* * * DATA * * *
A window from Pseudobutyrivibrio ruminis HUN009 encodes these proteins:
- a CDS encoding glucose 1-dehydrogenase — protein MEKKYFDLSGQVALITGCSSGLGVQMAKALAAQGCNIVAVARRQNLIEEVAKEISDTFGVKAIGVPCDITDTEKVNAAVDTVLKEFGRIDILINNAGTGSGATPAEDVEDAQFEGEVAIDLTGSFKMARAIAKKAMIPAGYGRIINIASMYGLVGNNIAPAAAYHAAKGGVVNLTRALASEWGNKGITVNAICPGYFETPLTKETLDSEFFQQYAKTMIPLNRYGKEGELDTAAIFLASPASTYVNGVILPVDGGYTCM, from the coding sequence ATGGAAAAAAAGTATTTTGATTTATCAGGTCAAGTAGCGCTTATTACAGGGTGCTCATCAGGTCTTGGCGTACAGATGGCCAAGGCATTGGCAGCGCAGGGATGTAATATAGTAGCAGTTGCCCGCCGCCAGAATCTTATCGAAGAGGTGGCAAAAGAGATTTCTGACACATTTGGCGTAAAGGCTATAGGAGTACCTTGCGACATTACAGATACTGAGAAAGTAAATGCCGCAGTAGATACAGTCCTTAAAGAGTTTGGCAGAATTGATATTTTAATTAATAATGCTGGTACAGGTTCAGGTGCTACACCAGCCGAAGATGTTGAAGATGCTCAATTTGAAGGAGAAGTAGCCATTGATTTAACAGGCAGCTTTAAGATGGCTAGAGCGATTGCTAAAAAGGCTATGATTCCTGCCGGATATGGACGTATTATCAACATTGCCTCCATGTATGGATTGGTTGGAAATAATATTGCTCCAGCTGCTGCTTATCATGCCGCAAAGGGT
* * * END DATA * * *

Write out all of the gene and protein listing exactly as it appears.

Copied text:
A window from Pseudobutyrivibrio ruminis HUN009 encodes these proteins:
- a CDS encoding glucose 1-dehydrogenase — protein MEKKYFDLSGQVALITGCSSGLGVQMAKALAAQGCNIVAVARRQNLIEEVAKEISDTFGVKAIGVPCDITDTEKVNAAVDTVLKEFGRIDILINNAGTGSGATPAEDVEDAQFEGEVAIDLTGSFKMARAIAKKAMIPAGYGRIINIASMYGLVGNNIAPAAAYHAAKGGVVNLTRALASEWGNKGITVNAICPGYFETPLTKETLDSEFFQQYAKTMIPLNRYGKEGELDTAAIFLASPASTYVNGVILPVDGGYTCM, from the coding sequence ATGGAAAAAAAGTATTTTGATTTATCAGGTCAAGTAGCGCTTATTACAGGGTGCTCATCAGGTCTTGGCGTACAGATGGCCAAGGCATTGGCAGCGCAGGGATGTAATATAGTAGCAGTTGCCCGCCGCCAGAATCTTATCGAAGAGGTGGCAAAAGAGATTTCTGACACATTTGGCGTAAAGGCTATAGGAGTACCTTGCGACATTACAGATACTGAGAAAGTAAATGCCGCAGTAGATACAGTCCTTAAAGAGTTTGGCAGAATTGATATTTTAATTAATAATGCTGGTACAGGTTCAGGTGCTACACCAGCCGAAGATGTTGAAGATGCTCAATTTGAAGGAGAAGTAGCCATTGATTTAACAGGCAGCTTTAAGATGGCTAGAGCGATTGCTAAAAAGGCTATGATTCCTGCCGGATATGGACGTATTATCAACATTGCCTCCATGTATGGATTGGTTGGAAATAATATTGCTCCAGCTGCTGCTTATCATGCCGCAAAGGGT